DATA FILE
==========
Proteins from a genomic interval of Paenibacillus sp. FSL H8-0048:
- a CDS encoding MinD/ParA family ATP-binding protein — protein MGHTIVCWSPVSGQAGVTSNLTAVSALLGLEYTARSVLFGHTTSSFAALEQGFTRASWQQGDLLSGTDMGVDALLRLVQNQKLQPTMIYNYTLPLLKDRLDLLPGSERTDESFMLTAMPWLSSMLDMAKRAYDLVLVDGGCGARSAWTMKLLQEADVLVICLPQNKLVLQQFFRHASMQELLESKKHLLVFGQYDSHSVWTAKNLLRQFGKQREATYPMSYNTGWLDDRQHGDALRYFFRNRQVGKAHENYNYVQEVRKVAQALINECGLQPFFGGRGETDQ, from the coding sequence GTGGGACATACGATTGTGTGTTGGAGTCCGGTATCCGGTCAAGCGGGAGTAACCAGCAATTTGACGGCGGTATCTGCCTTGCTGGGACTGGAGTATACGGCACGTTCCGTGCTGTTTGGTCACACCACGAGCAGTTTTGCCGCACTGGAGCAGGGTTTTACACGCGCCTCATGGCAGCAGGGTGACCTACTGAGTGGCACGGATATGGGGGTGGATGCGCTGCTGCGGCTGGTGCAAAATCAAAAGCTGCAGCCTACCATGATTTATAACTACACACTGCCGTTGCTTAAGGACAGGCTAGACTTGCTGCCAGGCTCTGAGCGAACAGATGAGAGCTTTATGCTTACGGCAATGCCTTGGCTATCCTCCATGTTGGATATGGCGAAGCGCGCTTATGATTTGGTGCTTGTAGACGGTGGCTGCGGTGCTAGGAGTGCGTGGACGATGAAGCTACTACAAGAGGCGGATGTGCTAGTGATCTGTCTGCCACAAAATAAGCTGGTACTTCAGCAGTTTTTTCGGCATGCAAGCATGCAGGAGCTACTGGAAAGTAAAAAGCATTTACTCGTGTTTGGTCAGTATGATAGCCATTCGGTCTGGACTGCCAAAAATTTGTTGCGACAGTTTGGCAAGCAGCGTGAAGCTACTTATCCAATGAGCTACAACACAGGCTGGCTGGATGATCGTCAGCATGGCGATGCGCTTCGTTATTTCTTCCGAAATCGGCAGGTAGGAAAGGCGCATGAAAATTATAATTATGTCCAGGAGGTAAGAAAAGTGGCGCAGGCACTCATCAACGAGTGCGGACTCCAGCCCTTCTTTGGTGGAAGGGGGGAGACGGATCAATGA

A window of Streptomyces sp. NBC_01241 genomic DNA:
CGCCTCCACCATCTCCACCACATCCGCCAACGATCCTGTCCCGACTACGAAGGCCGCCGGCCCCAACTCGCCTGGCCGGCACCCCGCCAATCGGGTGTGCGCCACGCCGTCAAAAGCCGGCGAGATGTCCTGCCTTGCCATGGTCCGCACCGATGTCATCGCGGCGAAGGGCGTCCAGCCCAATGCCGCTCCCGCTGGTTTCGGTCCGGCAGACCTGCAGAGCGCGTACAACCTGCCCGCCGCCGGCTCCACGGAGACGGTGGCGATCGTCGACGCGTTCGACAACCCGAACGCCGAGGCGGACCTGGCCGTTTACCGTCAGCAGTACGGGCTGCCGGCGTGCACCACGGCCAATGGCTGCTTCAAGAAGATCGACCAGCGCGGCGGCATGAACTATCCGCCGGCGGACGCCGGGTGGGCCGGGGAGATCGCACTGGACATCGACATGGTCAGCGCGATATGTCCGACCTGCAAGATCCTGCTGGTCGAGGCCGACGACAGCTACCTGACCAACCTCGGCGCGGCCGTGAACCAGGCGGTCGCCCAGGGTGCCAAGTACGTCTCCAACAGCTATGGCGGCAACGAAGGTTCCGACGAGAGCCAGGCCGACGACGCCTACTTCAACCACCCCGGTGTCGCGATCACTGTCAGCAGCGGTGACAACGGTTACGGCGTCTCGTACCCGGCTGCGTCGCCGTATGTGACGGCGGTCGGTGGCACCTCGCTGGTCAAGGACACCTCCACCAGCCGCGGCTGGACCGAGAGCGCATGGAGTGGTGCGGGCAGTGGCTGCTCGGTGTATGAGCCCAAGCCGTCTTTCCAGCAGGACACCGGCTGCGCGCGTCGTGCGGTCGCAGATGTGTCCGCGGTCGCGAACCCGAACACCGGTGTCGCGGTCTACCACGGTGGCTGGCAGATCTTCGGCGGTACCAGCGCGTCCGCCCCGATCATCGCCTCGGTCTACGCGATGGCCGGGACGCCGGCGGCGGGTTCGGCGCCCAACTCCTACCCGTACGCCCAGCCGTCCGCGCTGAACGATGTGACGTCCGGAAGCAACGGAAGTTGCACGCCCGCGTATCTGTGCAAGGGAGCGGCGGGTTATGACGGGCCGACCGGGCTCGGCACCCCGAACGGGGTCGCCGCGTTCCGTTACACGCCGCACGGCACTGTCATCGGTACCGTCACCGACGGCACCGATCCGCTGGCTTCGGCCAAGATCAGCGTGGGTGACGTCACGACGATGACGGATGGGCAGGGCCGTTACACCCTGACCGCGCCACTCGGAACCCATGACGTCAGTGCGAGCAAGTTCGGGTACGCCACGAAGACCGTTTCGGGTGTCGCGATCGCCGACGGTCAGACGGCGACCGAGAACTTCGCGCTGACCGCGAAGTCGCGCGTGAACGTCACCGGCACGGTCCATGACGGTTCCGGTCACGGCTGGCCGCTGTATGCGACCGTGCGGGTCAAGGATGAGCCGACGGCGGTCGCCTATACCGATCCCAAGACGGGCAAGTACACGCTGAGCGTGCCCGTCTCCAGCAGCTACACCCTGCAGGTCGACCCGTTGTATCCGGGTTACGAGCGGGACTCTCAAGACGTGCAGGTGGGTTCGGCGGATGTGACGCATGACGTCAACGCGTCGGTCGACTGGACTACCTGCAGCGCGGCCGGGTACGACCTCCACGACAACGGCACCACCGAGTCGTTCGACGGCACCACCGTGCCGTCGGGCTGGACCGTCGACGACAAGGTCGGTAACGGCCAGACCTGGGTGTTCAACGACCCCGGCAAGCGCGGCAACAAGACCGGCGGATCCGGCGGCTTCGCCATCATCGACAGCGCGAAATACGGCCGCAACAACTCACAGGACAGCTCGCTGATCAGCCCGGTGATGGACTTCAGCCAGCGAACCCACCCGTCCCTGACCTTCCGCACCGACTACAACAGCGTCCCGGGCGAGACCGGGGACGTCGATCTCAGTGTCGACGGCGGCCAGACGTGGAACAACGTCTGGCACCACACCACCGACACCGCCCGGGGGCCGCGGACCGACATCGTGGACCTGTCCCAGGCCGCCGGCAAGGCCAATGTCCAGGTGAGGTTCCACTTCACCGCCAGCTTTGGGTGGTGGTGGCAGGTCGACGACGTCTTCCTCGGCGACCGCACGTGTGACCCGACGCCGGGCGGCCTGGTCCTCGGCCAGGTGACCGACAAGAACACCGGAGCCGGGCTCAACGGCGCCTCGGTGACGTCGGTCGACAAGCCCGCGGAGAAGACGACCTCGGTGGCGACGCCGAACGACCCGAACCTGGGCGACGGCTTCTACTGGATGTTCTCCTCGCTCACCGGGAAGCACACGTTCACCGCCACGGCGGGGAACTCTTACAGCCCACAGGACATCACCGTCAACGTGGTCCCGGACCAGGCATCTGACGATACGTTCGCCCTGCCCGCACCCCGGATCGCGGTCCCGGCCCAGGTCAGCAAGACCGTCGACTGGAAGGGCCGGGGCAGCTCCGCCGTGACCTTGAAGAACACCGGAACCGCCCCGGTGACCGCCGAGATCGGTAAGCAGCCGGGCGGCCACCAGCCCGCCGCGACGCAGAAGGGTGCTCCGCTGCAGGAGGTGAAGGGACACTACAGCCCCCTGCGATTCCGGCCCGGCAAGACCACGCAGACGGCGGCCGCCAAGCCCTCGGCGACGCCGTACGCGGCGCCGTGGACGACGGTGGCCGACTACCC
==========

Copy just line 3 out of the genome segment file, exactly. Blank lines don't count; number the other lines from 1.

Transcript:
A window of Streptomyces sp. NBC_01241 genomic DNA: